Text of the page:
Iowa to dramatically cut back on some restaurant inspections
Some ‘low risk’ eateries may be inspected every five years under new rule
Earlier this year, a food-safety inspector cited Des Moines’ Zora Bar Rooftop, located on Ingersoll Avenue, for 17 violations, such as a number of food items the inspector said were “covered with what appears to be mold.” (Photo courtesy of the Iowa Department of Inspections and Appeals)
The state of Iowa is planning to dramatically scale back the routine inspection of some food-service establishments by making only one onsite inspection up to every five years.
Currently, many Iowa restaurants are subjected to at least one routine inspection every three years. They are also inspected in response to complaints or changes in ownership.
Complaint-driven inspections will continue, and restaurants will undergo an inspection prior to opening.
But in the absence of those issues or other risk factors, the Iowa Department of Inspections and Appeals intends to visit some Iowa food establishments and restaurants as infrequently as every five years under a set of new rules that are expected to take effect next month.
On Monday, a DIA spokeswoman said the shift from one inspection every three years to one inspection every five years would affect all Iowa food establishments other than those deemed to be very low risk, where no routine inspections will occur.
On Wednesday, the department said the actual length of time between inspections will be based on a risk assessment of each type of establishment, with the maximum gap between inspections being extended to five years.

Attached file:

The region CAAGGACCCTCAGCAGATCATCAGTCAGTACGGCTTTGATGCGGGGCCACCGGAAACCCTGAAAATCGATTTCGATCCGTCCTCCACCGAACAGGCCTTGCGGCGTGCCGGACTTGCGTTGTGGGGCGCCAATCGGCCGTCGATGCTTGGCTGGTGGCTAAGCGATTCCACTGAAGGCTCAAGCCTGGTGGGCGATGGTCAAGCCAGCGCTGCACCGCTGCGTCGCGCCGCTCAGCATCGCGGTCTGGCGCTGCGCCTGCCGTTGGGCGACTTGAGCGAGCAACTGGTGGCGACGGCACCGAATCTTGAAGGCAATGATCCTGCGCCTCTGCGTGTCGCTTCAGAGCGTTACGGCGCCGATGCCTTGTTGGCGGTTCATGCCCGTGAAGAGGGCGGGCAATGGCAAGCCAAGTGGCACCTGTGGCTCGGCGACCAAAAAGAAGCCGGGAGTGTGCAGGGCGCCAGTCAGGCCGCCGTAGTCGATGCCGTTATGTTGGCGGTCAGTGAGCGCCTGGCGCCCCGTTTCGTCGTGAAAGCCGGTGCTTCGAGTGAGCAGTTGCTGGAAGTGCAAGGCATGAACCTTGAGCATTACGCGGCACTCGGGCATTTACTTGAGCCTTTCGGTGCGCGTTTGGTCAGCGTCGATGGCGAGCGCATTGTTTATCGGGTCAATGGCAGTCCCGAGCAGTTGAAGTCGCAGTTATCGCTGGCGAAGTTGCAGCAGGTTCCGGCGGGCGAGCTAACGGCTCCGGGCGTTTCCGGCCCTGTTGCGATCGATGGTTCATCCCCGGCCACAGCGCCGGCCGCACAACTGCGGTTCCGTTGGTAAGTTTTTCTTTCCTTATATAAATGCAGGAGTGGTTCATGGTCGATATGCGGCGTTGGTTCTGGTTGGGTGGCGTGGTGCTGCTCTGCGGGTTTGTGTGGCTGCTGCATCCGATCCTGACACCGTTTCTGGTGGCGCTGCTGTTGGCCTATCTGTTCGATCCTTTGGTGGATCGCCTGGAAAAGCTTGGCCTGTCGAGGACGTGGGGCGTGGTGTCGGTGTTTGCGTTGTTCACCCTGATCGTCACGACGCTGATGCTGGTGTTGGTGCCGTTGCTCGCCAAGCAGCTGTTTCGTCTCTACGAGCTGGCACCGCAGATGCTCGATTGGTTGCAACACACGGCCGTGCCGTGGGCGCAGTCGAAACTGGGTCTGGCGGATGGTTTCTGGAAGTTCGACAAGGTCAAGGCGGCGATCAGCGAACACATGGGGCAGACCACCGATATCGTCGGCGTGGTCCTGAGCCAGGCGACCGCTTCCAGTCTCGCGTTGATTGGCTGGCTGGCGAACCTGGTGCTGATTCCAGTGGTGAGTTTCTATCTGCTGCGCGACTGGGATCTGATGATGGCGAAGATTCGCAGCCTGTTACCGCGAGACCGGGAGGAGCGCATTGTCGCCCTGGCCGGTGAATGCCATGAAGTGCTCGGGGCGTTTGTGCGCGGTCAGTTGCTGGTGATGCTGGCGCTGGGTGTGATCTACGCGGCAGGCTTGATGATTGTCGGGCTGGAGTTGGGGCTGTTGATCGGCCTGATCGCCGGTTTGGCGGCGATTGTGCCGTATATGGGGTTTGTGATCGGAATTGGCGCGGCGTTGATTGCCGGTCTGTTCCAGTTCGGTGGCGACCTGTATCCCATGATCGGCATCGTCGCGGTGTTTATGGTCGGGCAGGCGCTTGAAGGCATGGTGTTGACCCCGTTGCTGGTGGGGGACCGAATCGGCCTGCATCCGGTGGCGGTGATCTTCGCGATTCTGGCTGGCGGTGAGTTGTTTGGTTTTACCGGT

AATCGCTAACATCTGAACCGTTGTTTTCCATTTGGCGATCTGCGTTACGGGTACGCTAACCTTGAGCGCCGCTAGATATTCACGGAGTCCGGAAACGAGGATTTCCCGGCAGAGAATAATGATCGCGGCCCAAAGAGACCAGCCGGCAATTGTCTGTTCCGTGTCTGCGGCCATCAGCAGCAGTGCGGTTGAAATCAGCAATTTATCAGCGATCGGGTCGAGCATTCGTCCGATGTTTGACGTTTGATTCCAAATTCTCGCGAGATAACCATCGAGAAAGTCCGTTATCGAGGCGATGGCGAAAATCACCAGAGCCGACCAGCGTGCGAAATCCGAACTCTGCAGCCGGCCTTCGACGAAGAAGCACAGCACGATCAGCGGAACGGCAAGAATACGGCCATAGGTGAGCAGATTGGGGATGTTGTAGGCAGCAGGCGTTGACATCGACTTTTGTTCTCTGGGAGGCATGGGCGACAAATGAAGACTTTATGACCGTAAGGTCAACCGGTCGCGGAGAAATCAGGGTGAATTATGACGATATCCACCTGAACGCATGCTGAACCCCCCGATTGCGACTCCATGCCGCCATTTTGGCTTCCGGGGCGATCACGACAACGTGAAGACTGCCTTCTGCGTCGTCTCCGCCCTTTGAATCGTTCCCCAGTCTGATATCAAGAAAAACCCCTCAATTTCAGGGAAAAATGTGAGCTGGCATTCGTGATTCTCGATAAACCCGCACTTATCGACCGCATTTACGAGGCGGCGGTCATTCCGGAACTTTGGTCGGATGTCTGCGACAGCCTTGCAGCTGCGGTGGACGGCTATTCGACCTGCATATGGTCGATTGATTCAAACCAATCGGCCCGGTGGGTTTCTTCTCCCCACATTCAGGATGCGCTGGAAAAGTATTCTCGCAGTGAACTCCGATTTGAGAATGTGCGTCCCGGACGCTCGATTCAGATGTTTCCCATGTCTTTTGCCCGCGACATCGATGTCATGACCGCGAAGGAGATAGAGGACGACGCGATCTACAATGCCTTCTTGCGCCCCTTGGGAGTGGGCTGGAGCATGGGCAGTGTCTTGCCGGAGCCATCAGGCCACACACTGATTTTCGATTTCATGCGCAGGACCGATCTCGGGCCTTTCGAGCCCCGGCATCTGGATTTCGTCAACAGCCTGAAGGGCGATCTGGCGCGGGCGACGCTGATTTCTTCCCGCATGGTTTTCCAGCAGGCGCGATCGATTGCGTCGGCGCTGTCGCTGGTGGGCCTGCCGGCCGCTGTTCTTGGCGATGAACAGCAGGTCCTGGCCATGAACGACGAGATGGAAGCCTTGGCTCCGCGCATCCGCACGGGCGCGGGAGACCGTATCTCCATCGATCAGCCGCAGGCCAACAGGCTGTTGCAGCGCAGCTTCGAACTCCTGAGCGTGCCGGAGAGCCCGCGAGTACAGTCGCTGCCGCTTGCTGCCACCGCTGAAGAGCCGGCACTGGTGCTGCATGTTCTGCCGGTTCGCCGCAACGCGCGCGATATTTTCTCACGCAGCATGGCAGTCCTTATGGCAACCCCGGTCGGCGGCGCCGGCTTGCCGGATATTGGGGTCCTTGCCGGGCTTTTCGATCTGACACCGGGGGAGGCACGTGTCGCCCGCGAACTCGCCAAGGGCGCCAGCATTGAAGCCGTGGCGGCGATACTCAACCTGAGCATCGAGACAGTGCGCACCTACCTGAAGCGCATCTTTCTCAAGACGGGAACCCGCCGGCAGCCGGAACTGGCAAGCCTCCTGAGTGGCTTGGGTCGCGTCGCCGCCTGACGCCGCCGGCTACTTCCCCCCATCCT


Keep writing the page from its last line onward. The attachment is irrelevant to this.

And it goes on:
The department provided the Iowa Capital Dispatch with a risk assessment protocol that details the inspection cycle for routine visits to various types of food establishments and restaurants.
Risk Level 1 (very low risk): No routine inspections. Businesses will be inspected on a complaint-only basis after opening. Examples: Aldi, Dollar General, Dollar Tree and Family Dollar.
Risk Level 2 (low risk): Inspected every five years, although inspectors can increase the number of visits if deemed necessary. These are sandwich shops that don’t cook, snack bars, convenience stores and pizzerias that use pre-cooked ingredients. Examples: Subway, Costco, Cinnabon, Dunkin’ Donuts, Domino’s, Firehoude Subs, Five Guys, Jimmy John’s and Papa Murphy’s.
Risk Level 3 (medium risk): Inspected every three years, or more often if deemed necessary. This would include fast-food restaurants and pizzerias with salad bars and buffets. Examples: Burger King, Chick-Fil-A, McDonald’s, Fareway and Panera.
Risk Level 4 (high risk): Inspected annually, or every six months if deemed necessary. This would include mobile food trucks, buffet restaurants, production cafeterias and operations that provide regular catering service. Examples: Cracker Barrel, Jethro’s BBQ, Red Lobster and Kwik Star stores that cook chicken.
Risk Level 5 (very high risk): These would be inspected every six months, or every four months if necessary. This would include restaurants that have Hazard Analysis and Critical Control Point plans, which are typically required of stores and restaurants that serve sushi. Examples: Hy-Vee Sushi, Fujisan Sushi.
Mitzi Baum, CEO of Stop Foodborne Illness, said a three-year inspection cycle “is inadequate, let alone five years.”
She said 1 in 6 Americans – or 48 million people – are sickened each year by a food-borne illness. About 128,000 of those people will be hospitalized, she said, and an estimated 3,000 people will die.
Jessica Dunker of the Iowa Restaurant Association pointed out that Iowa law requires every restaurant to have a certified food protection manager on staff, which provides for a form of self-policing.
She acknowledged that DIA regularly cites restaurants for violating that law, but said she’s seeing more and more eateries embrace the concept of having one such person working every shift.